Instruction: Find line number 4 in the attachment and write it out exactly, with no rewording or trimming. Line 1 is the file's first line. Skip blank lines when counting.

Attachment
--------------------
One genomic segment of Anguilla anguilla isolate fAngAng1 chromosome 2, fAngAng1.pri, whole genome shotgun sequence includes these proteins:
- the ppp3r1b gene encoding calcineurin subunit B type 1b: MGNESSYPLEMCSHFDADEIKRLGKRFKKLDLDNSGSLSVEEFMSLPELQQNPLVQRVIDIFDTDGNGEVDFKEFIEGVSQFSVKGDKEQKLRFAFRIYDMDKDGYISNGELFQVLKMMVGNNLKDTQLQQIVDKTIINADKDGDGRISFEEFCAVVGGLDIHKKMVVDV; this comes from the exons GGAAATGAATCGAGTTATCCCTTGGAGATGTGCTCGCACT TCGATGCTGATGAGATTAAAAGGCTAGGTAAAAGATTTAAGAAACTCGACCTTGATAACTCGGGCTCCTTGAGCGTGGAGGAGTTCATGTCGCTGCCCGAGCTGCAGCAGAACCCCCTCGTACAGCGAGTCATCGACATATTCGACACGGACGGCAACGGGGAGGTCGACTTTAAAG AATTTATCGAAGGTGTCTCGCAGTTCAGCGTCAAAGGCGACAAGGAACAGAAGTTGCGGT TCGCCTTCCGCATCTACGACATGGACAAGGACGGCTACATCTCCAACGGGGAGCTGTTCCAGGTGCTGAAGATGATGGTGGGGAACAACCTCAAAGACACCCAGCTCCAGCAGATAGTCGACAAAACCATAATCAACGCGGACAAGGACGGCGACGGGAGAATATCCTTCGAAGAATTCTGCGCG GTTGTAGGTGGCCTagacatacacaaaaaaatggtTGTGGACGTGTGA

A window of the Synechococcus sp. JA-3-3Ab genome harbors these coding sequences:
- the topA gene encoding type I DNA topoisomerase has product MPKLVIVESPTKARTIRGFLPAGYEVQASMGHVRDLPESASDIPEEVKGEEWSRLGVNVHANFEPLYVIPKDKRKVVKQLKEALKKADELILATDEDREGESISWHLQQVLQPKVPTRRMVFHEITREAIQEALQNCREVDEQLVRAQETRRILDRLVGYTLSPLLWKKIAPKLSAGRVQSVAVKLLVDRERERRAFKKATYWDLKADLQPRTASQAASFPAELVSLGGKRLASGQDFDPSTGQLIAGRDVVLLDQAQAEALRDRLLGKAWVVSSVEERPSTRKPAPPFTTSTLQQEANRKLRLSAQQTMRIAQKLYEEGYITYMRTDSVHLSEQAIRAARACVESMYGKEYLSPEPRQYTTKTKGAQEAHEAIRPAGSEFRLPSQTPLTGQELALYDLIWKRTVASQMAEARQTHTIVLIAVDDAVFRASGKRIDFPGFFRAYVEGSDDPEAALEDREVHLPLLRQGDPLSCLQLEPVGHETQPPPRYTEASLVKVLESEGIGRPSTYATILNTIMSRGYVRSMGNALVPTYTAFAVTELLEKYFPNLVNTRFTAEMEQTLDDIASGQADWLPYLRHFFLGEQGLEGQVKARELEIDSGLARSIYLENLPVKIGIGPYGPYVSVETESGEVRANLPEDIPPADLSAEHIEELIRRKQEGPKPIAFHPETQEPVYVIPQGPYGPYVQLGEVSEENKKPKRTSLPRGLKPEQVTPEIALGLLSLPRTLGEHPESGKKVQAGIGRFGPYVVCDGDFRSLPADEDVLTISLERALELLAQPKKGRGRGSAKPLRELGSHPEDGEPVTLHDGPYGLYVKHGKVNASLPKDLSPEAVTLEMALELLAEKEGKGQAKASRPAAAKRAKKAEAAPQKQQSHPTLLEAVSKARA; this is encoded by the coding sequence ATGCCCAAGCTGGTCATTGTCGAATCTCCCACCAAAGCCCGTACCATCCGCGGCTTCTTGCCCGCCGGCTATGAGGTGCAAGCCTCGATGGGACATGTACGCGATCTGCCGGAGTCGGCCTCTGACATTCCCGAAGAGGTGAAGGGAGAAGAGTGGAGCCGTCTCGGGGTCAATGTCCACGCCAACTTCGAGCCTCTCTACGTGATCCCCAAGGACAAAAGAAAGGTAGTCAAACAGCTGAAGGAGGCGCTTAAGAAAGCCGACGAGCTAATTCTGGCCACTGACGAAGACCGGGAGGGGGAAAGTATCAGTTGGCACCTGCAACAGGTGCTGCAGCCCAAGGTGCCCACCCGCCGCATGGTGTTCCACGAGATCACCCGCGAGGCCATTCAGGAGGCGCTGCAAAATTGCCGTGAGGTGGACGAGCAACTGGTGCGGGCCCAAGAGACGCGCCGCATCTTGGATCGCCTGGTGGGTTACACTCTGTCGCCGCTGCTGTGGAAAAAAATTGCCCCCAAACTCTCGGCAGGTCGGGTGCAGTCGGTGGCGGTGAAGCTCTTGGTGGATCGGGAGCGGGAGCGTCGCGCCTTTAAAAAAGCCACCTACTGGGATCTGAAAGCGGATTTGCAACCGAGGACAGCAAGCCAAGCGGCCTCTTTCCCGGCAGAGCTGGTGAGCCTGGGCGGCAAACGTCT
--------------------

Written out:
- the topA gene encoding type I DNA topoisomerase has product MPKLVIVESPTKARTIRGFLPAGYEVQASMGHVRDLPESASDIPEEVKGEEWSRLGVNVHANFEPLYVIPKDKRKVVKQLKEALKKADELILATDEDREGESISWHLQQVLQPKVPTRRMVFHEITREAIQEALQNCREVDEQLVRAQETRRILDRLVGYTLSPLLWKKIAPKLSAGRVQSVAVKLLVDRERERRAFKKATYWDLKADLQPRTASQAASFPAELVSLGGKRLASGQDFDPSTGQLIAGRDVVLLDQAQAEALRDRLLGKAWVVSSVEERPSTRKPAPPFTTSTLQQEANRKLRLSAQQTMRIAQKLYEEGYITYMRTDSVHLSEQAIRAARACVESMYGKEYLSPEPRQYTTKTKGAQEAHEAIRPAGSEFRLPSQTPLTGQELALYDLIWKRTVASQMAEARQTHTIVLIAVDDAVFRASGKRIDFPGFFRAYVEGSDDPEAALEDREVHLPLLRQGDPLSCLQLEPVGHETQPPPRYTEASLVKVLESEGIGRPSTYATILNTIMSRGYVRSMGNALVPTYTAFAVTELLEKYFPNLVNTRFTAEMEQTLDDIASGQADWLPYLRHFFLGEQGLEGQVKARELEIDSGLARSIYLENLPVKIGIGPYGPYVSVETESGEVRANLPEDIPPADLSAEHIEELIRRKQEGPKPIAFHPETQEPVYVIPQGPYGPYVQLGEVSEENKKPKRTSLPRGLKPEQVTPEIALGLLSLPRTLGEHPESGKKVQAGIGRFGPYVVCDGDFRSLPADEDVLTISLERALELLAQPKKGRGRGSAKPLRELGSHPEDGEPVTLHDGPYGLYVKHGKVNASLPKDLSPEAVTLEMALELLAEKEGKGQAKASRPAAAKRAKKAEAAPQKQQSHPTLLEAVSKARA; this is encoded by the coding sequence ATGCCCAAGCTGGTCATTGTCGAATCTCCCACCAAAGCCCGTACCATCCGCGGCTTCTTGCCCGCCGGCTATGAGGTGCAAGCCTCGATGGGACATGTACGCGATCTGCCGGAGTCGGCCTCTGACATTCCCGAAGAGGTGAAGGGAGAAGAGTGGAGCCGTCTCGGGGTCAATGTCCACGCCAACTTCGAGCCTCTCTACGTGATCCCCAAGGACAAAAGAAAGGTAGTCAAACAGCTGAAGGAGGCGCTTAAGAAAGCCGACGAGCTAATTCTGGCCACTGACGAAGACCGGGAGGGGGAAAGTATCAGTTGGCACCTGCAACAGGTGCTGCAGCCCAAGGTGCCCACCCGCCGCATGGTGTTCCACGAGATCACCCGCGAGGCCATTCAGGAGGCGCTGCAAAATTGCCGTGAGGTGGACGAGCAACTGGTGCGGGCCCAAGAGACGCGCCGCATCTTGGATCGCCTGGTGGGTTACACTCTGTCGCCGCTGCTGTGGAAAAAAATTGCCCCCAAACTCTCGGCAGGTCGGGTGCAGTCGGTGGCGGTGAAGCTCTTGGTGGATCGGGAGCGGGAGCGTCGCGCCTTTAAAAAAGCCACCTACTGGGATCTGAAAGCGGATTTGCAACCGAGGACAGCAAGCCAAGCGGCCTCTTTCCCGGCAGAGCTGGTGAGCCTGGGCGGCAAACGTCT